Germany – like the rest of Europe – moved to ‘winter time’ at the weekend. In the early hours of Sunday, October 31st, the clocks went back by one hour giving people a lie-in.
That happened despite lots of talk about the seasonal clock changes being abolished in Germany, and the rest of the EU.
In place in the EU since 1976, the modern version of the twice-yearly changing of the clocks has been controversial for some time – and it is very unpopular among Germans.
Germany introduced the switch between summer and winter time in 1980 after the global oil crisis. The idea was that it would save energy by making the most of sunlight hours.
In 2019 lawmakers in the European Parliament voted by a large majority – 410 MEPs against 192 – in favour of stopping the changing of the hour from 2021.
However, following the vote, the Parliament specified that each EU member state would decide whether they would keep summer time or winter time.
Due to Covid, arrangements to scrap the clock changes were put on the back burner in most countries, including Germany.
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What do people in Germany think about the clock changes?
In Germany, public opinion is resoundingly in favour of scrapping the hour change.
A recent opinion poll by YouGov found 71 percent of Germans are in favour of abolishing the practise of changing the clocks in spring and autumn.
In a survey published last week by the health insurance company DAK-Gesundheit, 78 per cent were in favour of abolishing the time change, and 30 percent of respondents said they had experienced health or psychological problems after the clocks changed.
Meanwhile, a KKH survey provided a similar picture. A total of 24 percent said they were irritable or tired in the days after the time change, and 26 percent had trouble falling asleep or sleeping through the night.
Winter or summer time?
A major question is which time zone Germany – and other countries – would adopt.
The economics ministry said in October 2020 that the German government had not yet decided whether it would prefer permanent summer or winter time.
The ministry said it wanted to prevent different time zones and “to ensure a harmonised internal market”.
For that to happen, it was waiting on the Europe-wide impact report. “The EU Commission has not yet presented such an impact assessment,” the ministry said.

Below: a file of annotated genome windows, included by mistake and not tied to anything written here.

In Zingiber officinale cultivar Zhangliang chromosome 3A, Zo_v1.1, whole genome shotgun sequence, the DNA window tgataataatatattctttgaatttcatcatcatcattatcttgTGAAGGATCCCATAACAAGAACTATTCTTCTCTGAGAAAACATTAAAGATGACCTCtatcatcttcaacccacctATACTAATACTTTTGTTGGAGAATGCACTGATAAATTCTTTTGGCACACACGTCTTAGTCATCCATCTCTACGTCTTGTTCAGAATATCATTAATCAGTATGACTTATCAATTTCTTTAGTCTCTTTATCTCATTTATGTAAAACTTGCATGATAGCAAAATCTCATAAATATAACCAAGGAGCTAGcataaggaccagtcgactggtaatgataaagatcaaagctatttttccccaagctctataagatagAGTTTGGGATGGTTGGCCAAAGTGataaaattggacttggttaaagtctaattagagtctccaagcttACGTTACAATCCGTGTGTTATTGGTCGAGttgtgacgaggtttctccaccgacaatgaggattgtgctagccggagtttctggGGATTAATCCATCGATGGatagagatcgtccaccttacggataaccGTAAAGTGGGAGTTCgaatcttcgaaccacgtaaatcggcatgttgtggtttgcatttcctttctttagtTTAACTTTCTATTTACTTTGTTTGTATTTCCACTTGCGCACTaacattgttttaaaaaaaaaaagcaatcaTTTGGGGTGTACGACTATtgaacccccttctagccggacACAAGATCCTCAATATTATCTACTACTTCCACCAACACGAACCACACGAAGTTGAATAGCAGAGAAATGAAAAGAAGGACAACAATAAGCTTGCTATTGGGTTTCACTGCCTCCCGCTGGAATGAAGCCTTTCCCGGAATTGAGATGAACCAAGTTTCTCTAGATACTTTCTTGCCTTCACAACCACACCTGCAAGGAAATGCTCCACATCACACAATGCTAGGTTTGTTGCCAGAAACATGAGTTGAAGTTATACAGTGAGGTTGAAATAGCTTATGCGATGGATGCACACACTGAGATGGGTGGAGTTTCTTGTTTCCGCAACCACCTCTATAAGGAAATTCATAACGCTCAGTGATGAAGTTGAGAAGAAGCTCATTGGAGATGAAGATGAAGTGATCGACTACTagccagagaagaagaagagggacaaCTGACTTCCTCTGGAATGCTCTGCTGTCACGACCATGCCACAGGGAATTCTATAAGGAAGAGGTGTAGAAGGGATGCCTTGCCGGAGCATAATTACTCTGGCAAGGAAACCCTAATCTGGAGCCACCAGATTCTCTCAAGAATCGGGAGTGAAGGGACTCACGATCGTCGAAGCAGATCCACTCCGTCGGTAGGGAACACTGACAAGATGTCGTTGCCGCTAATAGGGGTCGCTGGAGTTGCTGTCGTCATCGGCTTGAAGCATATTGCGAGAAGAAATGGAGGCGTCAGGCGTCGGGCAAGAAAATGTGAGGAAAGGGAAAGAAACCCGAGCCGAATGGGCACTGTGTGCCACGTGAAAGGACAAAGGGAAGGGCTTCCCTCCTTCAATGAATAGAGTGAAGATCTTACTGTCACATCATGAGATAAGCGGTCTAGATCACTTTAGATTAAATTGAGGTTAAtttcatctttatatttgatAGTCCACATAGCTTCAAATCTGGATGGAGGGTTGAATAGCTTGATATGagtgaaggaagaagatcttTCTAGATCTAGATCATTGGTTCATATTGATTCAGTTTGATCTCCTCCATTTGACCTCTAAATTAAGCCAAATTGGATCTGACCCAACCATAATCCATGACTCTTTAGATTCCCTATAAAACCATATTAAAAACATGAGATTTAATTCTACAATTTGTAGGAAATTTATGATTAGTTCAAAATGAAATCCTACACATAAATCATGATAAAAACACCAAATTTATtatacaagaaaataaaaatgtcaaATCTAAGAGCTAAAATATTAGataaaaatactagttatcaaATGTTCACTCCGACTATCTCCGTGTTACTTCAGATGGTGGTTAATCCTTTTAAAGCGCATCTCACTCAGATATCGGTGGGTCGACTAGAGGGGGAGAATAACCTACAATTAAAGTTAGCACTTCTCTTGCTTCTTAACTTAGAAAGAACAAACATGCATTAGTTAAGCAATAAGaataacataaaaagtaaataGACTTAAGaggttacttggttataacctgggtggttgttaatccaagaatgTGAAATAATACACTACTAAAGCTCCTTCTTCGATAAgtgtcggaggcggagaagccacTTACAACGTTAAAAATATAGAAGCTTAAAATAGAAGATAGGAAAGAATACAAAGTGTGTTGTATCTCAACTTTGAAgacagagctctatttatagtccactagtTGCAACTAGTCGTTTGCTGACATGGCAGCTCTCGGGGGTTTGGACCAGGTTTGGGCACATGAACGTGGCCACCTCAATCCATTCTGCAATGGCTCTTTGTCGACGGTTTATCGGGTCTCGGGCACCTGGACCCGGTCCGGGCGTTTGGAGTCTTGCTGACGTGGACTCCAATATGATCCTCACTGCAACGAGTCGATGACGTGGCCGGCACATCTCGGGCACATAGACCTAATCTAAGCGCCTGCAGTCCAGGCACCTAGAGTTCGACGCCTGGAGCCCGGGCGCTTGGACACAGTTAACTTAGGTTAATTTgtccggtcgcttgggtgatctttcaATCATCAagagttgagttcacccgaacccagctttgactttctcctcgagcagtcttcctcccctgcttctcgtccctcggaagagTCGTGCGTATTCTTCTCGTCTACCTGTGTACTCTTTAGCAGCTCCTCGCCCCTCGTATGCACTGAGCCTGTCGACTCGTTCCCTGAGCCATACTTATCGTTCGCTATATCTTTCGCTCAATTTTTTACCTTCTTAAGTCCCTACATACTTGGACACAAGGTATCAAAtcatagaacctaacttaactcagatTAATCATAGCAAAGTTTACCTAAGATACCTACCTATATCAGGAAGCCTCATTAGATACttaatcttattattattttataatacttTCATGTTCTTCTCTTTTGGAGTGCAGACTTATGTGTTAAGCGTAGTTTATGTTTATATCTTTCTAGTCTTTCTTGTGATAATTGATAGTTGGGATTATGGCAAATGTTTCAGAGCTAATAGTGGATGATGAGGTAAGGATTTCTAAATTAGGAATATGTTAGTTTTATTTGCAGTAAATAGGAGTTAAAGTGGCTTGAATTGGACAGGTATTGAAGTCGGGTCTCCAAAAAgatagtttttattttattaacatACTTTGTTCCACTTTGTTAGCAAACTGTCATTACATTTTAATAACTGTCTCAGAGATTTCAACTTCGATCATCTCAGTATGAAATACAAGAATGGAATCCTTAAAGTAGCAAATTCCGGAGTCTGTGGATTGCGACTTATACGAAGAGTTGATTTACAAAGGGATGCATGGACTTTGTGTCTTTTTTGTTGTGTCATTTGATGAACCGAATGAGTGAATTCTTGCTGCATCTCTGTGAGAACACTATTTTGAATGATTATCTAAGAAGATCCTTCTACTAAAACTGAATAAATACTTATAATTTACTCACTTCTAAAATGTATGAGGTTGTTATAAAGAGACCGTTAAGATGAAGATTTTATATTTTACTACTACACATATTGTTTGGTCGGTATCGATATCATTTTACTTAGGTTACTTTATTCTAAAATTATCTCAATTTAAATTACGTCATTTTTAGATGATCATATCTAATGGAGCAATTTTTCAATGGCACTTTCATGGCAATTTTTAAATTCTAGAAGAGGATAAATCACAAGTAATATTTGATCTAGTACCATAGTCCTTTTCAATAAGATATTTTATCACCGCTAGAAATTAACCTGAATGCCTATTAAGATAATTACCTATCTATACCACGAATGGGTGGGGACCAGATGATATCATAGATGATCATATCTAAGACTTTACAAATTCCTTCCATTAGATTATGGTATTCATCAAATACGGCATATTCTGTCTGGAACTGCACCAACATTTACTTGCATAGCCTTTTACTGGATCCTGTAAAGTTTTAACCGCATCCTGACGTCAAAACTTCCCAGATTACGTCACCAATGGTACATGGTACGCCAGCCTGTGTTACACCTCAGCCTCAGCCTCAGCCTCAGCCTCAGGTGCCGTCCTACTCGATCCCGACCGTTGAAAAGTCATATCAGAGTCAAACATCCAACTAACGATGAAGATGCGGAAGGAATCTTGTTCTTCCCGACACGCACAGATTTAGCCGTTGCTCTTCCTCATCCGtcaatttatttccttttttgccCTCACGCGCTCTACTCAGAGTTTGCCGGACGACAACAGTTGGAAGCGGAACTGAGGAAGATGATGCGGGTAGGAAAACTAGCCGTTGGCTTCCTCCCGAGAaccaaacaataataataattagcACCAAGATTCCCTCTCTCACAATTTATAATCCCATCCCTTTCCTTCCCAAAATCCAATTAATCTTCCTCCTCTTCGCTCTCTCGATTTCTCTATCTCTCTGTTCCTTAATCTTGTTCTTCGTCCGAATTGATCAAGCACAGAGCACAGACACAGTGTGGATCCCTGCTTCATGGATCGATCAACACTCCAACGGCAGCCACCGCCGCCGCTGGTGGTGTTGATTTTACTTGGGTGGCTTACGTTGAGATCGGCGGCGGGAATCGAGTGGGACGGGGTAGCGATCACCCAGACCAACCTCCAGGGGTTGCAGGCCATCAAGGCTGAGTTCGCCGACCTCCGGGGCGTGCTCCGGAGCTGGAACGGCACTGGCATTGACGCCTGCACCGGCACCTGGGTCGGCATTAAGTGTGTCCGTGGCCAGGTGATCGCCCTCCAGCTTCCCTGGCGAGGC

Meanwhile neighbouring Switzerland also wants to end the changing of the clocks. In a statement made back in 2019, the Swiss Federal Institute of Meteorology said it would be following the lead of the EU in winding the clocks back for the last time in 2021. France has also said it supports ditching the clock changes.
But so far EU member states have not agreed on a common approach.
What would ditching the time change mean?
The consequences of any change to the status quo would be considerable. There are three time zones in the EU, the largest of which, Central European Time, stretches from Spain to Poland.
With permanent daylight savings time (summer time), it would not be light until mid-morning in winter in the west of the continent. In Vigo on the Spanish Atlantic coast, the sun would not rise until about 10.01am on December 21st. In Brest in French Brittany at 10.07amm and in Emden in northern Germany at 9.45am.
With permanent winter time, on the other hand, it would not only get dark an hour earlier than usual in the beer garden or at the beach bar in summer. The sun would also rise extremely early in the east of the EU: in Bialystok in Poland it would rise at 3:01am on June 21st, in Warsaw at 3:15am and in Berlin at 3:44am.
Scientists and teachers against permanent introduction of daylight saving time
The German Society for Sleep Research and Sleep Medicine is in favour of keeping standard time – i.e. winter time. Daylight, and in particular the blue component of sunlight, is the main timer for the human internal clock and is decisive for the wake-sleep rhythm, they say. According to experts, all of this is best guaranteed by winter time.
Switching to daylight savings time or summer time could cause a lack of sleep, which would lead to a loss of concentration and performance as well as more accidents, they say.
The German Teachers’ Association also fears health risks for pupils in the case of a permanent switch to daylight savings time.
So when will things change?
Due to the pandemic it seems unlikely that there will be any swift action on this – so seasonal clock changes could be in the works for one or two years yet.
However, because countries do seem to want the clock changes abolished, it probably will happen down the line. The question is, will there be a patchwork of different time zones among neighbouring countries in Europe, or can the EU agree on a common line?